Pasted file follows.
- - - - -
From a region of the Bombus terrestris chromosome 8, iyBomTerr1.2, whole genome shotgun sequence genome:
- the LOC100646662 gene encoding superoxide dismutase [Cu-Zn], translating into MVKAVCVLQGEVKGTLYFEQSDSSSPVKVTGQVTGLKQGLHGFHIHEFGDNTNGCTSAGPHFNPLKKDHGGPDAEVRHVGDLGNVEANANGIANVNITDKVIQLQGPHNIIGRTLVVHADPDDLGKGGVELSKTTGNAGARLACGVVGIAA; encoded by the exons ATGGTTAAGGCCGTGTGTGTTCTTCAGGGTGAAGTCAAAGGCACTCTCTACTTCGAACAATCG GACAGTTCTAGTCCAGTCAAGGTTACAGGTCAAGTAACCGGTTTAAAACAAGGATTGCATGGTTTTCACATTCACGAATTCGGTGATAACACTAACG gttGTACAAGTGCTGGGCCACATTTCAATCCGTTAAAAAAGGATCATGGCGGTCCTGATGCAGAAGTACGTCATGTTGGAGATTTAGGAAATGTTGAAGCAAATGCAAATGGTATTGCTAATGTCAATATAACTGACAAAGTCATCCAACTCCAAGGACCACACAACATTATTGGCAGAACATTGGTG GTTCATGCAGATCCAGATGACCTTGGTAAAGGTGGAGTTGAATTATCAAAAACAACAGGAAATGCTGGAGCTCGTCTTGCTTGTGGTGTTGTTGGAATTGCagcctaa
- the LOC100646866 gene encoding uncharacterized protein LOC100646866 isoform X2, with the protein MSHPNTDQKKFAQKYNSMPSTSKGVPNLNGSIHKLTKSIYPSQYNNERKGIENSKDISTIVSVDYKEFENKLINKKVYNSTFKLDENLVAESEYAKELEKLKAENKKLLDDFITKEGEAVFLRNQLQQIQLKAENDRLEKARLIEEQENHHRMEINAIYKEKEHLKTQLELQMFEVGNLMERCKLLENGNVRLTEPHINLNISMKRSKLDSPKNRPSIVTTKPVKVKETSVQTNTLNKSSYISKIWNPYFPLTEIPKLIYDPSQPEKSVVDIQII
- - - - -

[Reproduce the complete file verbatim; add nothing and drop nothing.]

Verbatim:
From a region of the Bombus terrestris chromosome 8, iyBomTerr1.2, whole genome shotgun sequence genome:
- the LOC100646662 gene encoding superoxide dismutase [Cu-Zn], translating into MVKAVCVLQGEVKGTLYFEQSDSSSPVKVTGQVTGLKQGLHGFHIHEFGDNTNGCTSAGPHFNPLKKDHGGPDAEVRHVGDLGNVEANANGIANVNITDKVIQLQGPHNIIGRTLVVHADPDDLGKGGVELSKTTGNAGARLACGVVGIAA; encoded by the exons ATGGTTAAGGCCGTGTGTGTTCTTCAGGGTGAAGTCAAAGGCACTCTCTACTTCGAACAATCG GACAGTTCTAGTCCAGTCAAGGTTACAGGTCAAGTAACCGGTTTAAAACAAGGATTGCATGGTTTTCACATTCACGAATTCGGTGATAACACTAACG gttGTACAAGTGCTGGGCCACATTTCAATCCGTTAAAAAAGGATCATGGCGGTCCTGATGCAGAAGTACGTCATGTTGGAGATTTAGGAAATGTTGAAGCAAATGCAAATGGTATTGCTAATGTCAATATAACTGACAAAGTCATCCAACTCCAAGGACCACACAACATTATTGGCAGAACATTGGTG GTTCATGCAGATCCAGATGACCTTGGTAAAGGTGGAGTTGAATTATCAAAAACAACAGGAAATGCTGGAGCTCGTCTTGCTTGTGGTGTTGTTGGAATTGCagcctaa
- the LOC100646866 gene encoding uncharacterized protein LOC100646866 isoform X2, with the protein MSHPNTDQKKFAQKYNSMPSTSKGVPNLNGSIHKLTKSIYPSQYNNERKGIENSKDISTIVSVDYKEFENKLINKKVYNSTFKLDENLVAESEYAKELEKLKAENKKLLDDFITKEGEAVFLRNQLQQIQLKAENDRLEKARLIEEQENHHRMEINAIYKEKEHLKTQLELQMFEVGNLMERCKLLENGNVRLTEPHINLNISMKRSKLDSPKNRPSIVTTKPVKVKETSVQTNTLNKSSYISKIWNPYFPLTEIPKLIYDPSQPEKSVVDIQII